In the second round of Colombia’s election last month, voters faced a choice between Gustavo Petro, a far-left former guerrilla, and Rodolfo Hernandez, a candidate regularly described as a “right-wing populist.” Many citizens who define themselves as centrist and wanted to vote for a moderate candidate found themselves struggling to decide which of these extremes was worse. Second-round polarization has become a common theme in Latin American presidential elections. In the past year, presidential candidates from ideological extremes in Chile, Peru and Colombia made it to second-round votes, while more traditional and centrist candidates missed the cut by large margins. […]
It would be an understatement to say that the 21st century has not been a good one for democracy. As has been well-documented, democracy has been losing ground for years in ways both subtle and blunt. Now comes another growing trend, this one spreading quietly, in a seemingly innocent fashion, whose damage to democracy could be even more intractable, because it brings welcome changes to daily life along with its potential for harm. We’re talking here about the rise of artificial intelligence, or AI. Or, more to the point, we should be. AI is already an important part of daily […]
Chinese President Xi Jinping toured Wuhan last week in what amounted to a victory lap, triumphantly walking through production facilities and industrial sectors in the city that was the coronavirus pandemic’s Ground Zero when it emerged in December 2019. Xi’s visit was significant for two key, if distinct, reasons. One was to inspect “Optics Valley,” a burgeoning technology hub that symbolizes China’s ambitions to develop home-grown innovation and boost self-reliance. As with many of his visits to manufacturing facilities and incubators for critical technology sectors across China, Xi took photos with key personnel at the manufacturing sites and spoke about […]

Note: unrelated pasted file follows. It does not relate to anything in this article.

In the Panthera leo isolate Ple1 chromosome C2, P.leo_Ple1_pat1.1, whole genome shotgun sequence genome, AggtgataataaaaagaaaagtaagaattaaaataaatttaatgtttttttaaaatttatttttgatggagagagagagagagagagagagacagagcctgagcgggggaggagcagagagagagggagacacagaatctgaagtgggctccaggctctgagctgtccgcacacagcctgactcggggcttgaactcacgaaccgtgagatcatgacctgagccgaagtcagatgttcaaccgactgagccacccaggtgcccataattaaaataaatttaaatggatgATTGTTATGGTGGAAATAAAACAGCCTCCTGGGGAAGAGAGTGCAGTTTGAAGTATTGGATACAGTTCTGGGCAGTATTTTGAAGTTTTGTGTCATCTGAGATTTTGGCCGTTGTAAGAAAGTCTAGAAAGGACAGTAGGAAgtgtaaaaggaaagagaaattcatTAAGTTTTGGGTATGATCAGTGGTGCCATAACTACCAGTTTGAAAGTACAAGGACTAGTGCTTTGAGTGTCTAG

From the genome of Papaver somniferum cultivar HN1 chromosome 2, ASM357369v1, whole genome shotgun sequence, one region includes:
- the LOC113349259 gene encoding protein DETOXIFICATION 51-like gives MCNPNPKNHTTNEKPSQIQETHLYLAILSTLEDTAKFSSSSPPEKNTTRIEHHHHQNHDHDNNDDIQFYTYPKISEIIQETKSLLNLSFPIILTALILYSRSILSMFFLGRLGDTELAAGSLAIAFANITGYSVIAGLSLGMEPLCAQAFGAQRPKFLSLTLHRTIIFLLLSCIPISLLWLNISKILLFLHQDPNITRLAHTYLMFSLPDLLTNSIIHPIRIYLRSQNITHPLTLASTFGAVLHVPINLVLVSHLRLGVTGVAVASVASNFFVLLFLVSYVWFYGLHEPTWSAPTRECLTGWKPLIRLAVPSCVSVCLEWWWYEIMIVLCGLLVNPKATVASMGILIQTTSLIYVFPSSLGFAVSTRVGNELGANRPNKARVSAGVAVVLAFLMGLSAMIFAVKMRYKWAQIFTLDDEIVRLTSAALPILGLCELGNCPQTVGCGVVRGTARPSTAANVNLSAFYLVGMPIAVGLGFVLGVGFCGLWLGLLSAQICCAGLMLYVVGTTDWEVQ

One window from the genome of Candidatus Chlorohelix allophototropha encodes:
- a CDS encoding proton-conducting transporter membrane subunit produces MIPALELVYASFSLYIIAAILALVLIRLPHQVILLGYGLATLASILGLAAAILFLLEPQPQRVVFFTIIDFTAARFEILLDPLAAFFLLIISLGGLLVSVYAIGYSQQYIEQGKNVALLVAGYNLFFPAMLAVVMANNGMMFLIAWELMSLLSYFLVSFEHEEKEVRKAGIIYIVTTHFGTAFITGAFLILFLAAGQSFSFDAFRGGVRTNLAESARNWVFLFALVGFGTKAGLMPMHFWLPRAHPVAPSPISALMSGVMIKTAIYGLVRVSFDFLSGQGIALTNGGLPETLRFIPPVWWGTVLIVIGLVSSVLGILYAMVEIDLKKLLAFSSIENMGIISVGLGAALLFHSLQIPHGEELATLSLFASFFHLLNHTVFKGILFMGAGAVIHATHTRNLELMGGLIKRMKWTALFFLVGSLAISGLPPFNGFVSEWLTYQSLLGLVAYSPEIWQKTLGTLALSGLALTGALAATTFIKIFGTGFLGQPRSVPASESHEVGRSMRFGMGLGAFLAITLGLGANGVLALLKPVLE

Last week, the U.S. Supreme Court’s landmark ruling in Dobbs v. Jackson Women’s Health rolled back half a century of federally protected reproductive rights and reverted the authority to regulate abortion to the states. The ruling was celebrated by anti-abortion advocates and met with outrage from reproductive justice supporters. At the international level, it has been condemned by United Nations human rights officials and U.S. allies alike. It has also become a propaganda tool for U.S. enemies: The Taliban referred to the ruling to point out U.S. hypocrisy on women’s rights and argue that the sanctions against them should be […]
A year ago, in July 2021, a prominent environmentalist was killed in Kenya. Joannah Stutchbury had been a vocal critic of a development project that was about to begin construction in Kiambu forest, a protected area of more than 1,000 acres near Nairobi, the capital. A third-generation Kenyan with British ancestry, Stutchbury had been fighting against the illegal corporate takeover of these lands when she was shot dead while clearing branches outside her home. On the global stage, Kenya has a reputation as a center for wildlife conservation work, boasting 24 national parks, 15 national reserves, six marine parks and […]